The herpacticoid copepod, Tigriopus californicus, has the potential to be a model organism for the study of environmental and ecological physiology. It inhabits tide pools high on the shore where input of fresh seawater is at best episodic. The temperature in these pools can vary by more than 20 degrees Celsius in a day, and the salinity can vary from nearly 0 psu after a rainstorm to nearly four times that of seawater after a long stretch of desiccation. To make the pools even more inhospitable, photosynthesis by microalga in the pools sucks up dissolved carbon dioxide during the day (resulting in an increase in pH and hypersaturation of dissolved oxygen) alternating with respiration at night (during which the pH sinks and the pools go anoxic).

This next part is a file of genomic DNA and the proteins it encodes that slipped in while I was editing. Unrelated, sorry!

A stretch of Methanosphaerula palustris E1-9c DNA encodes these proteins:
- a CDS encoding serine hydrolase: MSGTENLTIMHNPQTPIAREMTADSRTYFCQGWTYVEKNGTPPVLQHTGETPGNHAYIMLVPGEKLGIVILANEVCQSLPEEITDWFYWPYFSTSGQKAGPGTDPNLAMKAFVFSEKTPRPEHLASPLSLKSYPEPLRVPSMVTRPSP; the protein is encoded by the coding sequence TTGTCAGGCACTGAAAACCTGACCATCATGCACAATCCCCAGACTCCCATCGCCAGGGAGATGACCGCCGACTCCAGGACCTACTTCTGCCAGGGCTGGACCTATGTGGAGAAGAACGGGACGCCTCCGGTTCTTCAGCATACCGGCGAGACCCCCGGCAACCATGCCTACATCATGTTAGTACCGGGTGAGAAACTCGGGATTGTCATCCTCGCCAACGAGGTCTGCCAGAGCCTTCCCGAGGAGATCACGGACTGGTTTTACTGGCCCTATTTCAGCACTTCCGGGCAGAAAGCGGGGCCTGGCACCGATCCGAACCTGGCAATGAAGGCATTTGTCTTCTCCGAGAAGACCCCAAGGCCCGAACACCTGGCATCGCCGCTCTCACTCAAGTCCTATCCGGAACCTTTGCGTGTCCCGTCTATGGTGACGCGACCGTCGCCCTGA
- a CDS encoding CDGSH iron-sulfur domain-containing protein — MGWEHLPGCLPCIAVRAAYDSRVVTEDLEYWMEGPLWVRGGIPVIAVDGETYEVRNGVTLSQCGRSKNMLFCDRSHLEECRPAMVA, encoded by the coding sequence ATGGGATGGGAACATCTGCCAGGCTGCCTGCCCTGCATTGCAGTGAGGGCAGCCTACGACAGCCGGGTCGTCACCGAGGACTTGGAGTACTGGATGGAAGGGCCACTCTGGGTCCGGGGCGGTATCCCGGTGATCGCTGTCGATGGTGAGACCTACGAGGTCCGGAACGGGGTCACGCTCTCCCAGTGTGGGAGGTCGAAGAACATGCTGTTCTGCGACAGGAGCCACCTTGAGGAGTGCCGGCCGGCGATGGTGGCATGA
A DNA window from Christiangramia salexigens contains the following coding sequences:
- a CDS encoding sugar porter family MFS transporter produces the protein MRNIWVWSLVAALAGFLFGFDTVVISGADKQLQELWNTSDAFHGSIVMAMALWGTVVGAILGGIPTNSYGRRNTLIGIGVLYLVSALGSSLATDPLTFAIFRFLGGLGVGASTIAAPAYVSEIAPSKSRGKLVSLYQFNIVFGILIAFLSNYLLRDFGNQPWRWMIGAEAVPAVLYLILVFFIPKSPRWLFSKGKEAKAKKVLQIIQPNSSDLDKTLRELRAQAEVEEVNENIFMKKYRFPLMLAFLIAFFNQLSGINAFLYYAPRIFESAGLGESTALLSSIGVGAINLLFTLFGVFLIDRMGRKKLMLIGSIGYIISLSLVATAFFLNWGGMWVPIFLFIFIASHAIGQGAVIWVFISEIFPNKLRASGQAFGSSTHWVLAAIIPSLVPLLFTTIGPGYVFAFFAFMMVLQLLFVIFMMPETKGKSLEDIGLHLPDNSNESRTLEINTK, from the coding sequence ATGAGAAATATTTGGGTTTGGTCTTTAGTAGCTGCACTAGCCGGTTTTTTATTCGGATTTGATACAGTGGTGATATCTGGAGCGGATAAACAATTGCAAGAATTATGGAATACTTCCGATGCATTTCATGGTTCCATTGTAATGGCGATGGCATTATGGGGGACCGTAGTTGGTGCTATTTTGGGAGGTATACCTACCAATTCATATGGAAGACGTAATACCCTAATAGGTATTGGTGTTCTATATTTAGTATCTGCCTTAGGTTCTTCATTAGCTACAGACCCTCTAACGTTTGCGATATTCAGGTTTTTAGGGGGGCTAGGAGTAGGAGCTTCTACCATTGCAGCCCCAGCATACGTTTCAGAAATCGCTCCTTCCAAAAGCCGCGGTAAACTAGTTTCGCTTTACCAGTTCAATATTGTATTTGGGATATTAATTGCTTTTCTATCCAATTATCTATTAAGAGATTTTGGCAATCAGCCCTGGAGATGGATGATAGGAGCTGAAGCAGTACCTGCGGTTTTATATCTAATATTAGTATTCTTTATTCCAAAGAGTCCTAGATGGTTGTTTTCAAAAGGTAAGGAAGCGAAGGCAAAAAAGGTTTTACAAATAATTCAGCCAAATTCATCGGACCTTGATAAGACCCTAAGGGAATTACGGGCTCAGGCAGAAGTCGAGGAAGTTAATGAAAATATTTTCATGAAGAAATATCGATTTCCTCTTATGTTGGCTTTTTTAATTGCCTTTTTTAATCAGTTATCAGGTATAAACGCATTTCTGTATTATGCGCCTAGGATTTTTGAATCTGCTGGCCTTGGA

To explore how Toigriopus survives (and even thrives) in this highly variable environment, Mark Denny is collaborating with Wes Dowd (Washington State University) to measure how the pools' various stressor combine to effect the copepod's physiology. This ambitious project will expose copepods to various combinations of stressors in the lab, measure the resulting functional attributes, and tie these measurements to field conditions.